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Five takeaways from the Buffalo Bisons homestand

1. New editions are making a good impression. Catcher Danny Jansen has been on fire since earning his first Triple-A promotion this month. Of the 10 games he's played in first two weeks with the Bisons, he has a hit in nine of them, including four multi-hit games. He's batting .438 (12 for 28) with the Herd and has 34 extra base hits over three levels this season.

But as much as his offense has been impressive, he's also been showing his skill behind the plate. Jansen has caught pitchers at three levels this year – Class A Dunedin, Double-A New Hampshire, Triple-A Buffalo.

"My main focus is to be better at pitch calling and helping my pitcher get through whatever is the obstacle in front of them," Jansen said. "That's what I really take pride in. With the pitching coaches, every step of the way and the pitchers I've had, I've learned from each guy and I'm still striving to be better at it. It's been really good getting the feedback from players. It's been a fun ride."

Working with the Bisons staff has allowed Jansen to grow even more as a catcher. The pitchers are more experienced and, like starter Brett Oberholtzer, have different strengths.

"These guys have so much experience, I kind of pick their brains before their start and we go over what they like to do," Jansen said. "Like an Oberholtzer guy, he doesn't throw the hardest but he's crafty. And I want to be on the same page with him. And I think we have been lately. It makes the game fun when you're doing the pitch calling and the chess game of it."

Also catching eyes is outfielder Teoscar Hernandez.  Acquired at the trade deadline from Houston, Hernandez is the fifth-ranked prospect in the Blue Jays organization by After going just 3 for 34 after the trade, he hit .320 (8 for 25) in his last six games with a double, triple and home run while driving in seven runs.

2. Tellez has found a groove in August. The expectations were high when Rowdy Tellez hit Triple-A. The first baseman and 13th ranked prospect in the Toronto Blue Jays organization had a stellar 2016 in Double-A New Hampshire. With the Fisher Cats last year, Tellez hit .297, drove in 81 runs and belted 23 homers.

The transition to Buffalo has not been as explosive.

After a slow April, it looked like Tellez had busted out with a solid May, but as the team slid in June and July, so, too, did Tellez. Through the first four months of the season, he batted .199.

In August, Tellez has enjoyed a resurgence. Even after going 0 for 4 on Sunday, he is still batting a robust .323 for the month.

Are we finally seeing the full capabilities of Tellez?

"Oh, he's capable of a lot more,"said Bisons manager Bobby Meacham, placing an emphasis on "lot."  Meacham was the manager in Double-A New Hampshire where Tellez spent most of 2016.

"I saw a lot more last year than even now. He's starting to pick up on some things that he did last and it's starting to look like he's a little closer to what he was last year. But he's got more. I saw too much last year to let him settle on what he's doing now."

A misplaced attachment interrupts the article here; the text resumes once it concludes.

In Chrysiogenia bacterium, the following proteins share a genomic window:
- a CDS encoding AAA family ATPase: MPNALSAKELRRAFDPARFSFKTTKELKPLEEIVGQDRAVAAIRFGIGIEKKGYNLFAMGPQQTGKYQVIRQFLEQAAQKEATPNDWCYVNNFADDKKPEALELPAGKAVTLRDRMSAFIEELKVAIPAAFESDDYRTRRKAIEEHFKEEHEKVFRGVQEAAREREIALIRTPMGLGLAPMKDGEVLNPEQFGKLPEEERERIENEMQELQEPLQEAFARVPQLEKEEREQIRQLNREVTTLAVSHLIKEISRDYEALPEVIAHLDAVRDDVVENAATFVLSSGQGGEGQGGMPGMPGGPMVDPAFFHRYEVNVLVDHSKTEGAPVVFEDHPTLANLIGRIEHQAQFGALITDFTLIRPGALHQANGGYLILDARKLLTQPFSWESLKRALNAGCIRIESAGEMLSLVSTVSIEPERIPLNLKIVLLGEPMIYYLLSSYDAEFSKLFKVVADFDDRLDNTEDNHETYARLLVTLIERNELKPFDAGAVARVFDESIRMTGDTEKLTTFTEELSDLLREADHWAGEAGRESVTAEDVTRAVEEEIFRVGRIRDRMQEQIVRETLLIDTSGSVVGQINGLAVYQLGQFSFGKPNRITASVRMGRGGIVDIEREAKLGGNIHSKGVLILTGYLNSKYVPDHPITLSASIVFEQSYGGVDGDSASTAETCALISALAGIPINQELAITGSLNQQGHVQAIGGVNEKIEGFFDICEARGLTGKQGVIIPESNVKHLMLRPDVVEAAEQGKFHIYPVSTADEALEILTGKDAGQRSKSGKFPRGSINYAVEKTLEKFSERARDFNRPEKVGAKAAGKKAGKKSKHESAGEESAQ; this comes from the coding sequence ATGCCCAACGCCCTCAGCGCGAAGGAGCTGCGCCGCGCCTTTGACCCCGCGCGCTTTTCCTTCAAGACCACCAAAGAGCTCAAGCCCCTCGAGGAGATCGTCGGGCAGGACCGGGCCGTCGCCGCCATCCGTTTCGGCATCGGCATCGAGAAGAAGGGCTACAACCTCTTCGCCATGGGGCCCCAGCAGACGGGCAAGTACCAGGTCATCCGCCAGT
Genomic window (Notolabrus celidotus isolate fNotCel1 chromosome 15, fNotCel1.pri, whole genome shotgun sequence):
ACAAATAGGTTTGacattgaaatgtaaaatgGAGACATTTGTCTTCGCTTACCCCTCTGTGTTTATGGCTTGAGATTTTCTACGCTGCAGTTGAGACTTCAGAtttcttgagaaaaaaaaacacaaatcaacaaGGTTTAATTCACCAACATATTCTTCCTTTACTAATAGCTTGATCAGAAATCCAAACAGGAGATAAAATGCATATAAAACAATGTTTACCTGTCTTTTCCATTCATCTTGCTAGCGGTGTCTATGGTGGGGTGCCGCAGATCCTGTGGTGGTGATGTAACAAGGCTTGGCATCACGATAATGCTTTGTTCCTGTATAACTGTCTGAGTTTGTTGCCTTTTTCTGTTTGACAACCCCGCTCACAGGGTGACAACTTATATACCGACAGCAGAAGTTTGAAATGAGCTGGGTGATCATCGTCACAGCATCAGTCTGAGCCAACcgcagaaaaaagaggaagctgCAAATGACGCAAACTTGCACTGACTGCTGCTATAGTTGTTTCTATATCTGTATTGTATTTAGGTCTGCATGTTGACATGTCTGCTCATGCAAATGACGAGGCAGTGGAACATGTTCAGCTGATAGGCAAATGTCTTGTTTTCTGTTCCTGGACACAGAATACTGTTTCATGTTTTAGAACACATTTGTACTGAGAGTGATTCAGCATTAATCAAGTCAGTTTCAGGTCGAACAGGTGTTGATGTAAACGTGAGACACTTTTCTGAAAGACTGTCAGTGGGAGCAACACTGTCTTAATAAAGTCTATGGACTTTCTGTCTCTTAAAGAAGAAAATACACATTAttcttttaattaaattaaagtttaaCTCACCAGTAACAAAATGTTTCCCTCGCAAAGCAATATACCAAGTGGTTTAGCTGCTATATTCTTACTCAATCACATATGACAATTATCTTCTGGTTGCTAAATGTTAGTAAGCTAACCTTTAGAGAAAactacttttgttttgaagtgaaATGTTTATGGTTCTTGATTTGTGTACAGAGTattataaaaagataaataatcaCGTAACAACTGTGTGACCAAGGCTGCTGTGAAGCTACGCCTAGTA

3. The attitude remains positive. The record is what it is. The Herd is 57-69 this year. Their place in the standings and missing the playoffs for the 12th-straight year is a reality.

But the staff and players have been focused on what goals they can achieve. While player development is always the minor league focus, the culture continues to look toward winning. Even in late August. Even with the playoffs long-ago written off.

"Hopefully we can sneak a little closer to respectability in the standings and with our record," Meacham said. "I'm fired up to see how we come out and do."

What excites Meacham is the way the players continue to show up for the daily work – batting practice, fielding drills, even pitchers' fielding practice.

"When we're finished with our (pregame) work and the other team's not out there, it sends a signal to our players that we're going to keep working to the end to get better," Meacham said. "It's not about the season being almost over. It's about, well the season's almost over but I still need to get better every day. And it shows a lot that these guys show it. It doesn't even feel like they're just going through the motions or checking boxes with a couple weeks to go. It feels like they're getting better every day and it shows in the games now."

4. Roemon Fields is fast. Full disclosure: We already knew Fields was fast. But the outfielder is proving it daily, not just in some of his remarkable catches while roaming centerfield at Coca-Cola Field but in the way he runs the bases.

Fields leads the International League with 38 stolen bases making him just one of four players in the Bisons' modern era with 38 or more steals. It's the most stolen bases since Dave Roberts stole 39 in back-to-back seasons (1999 and 2000). The modern day record of 41 was set by Tony Womack in 1994.

But Fields is just part of a speedy Bisons team that leads the league with 127 stolen bases with five players having 10 or more steals.

5. Attendance continues to be strong. The Bisons had 10,438 in the stands Sunday afternoon, the fifth straight game at Coca-Cola Field with 10,000 or more. That brings their season average over 61 dates to 7,853.

The Herd ranks fifth in average attendance in the 14-team International League. The Charlotte Knights lead the league, averaging 9,103 followed by Indianapolis, Columbus, and Lehigh Valley.


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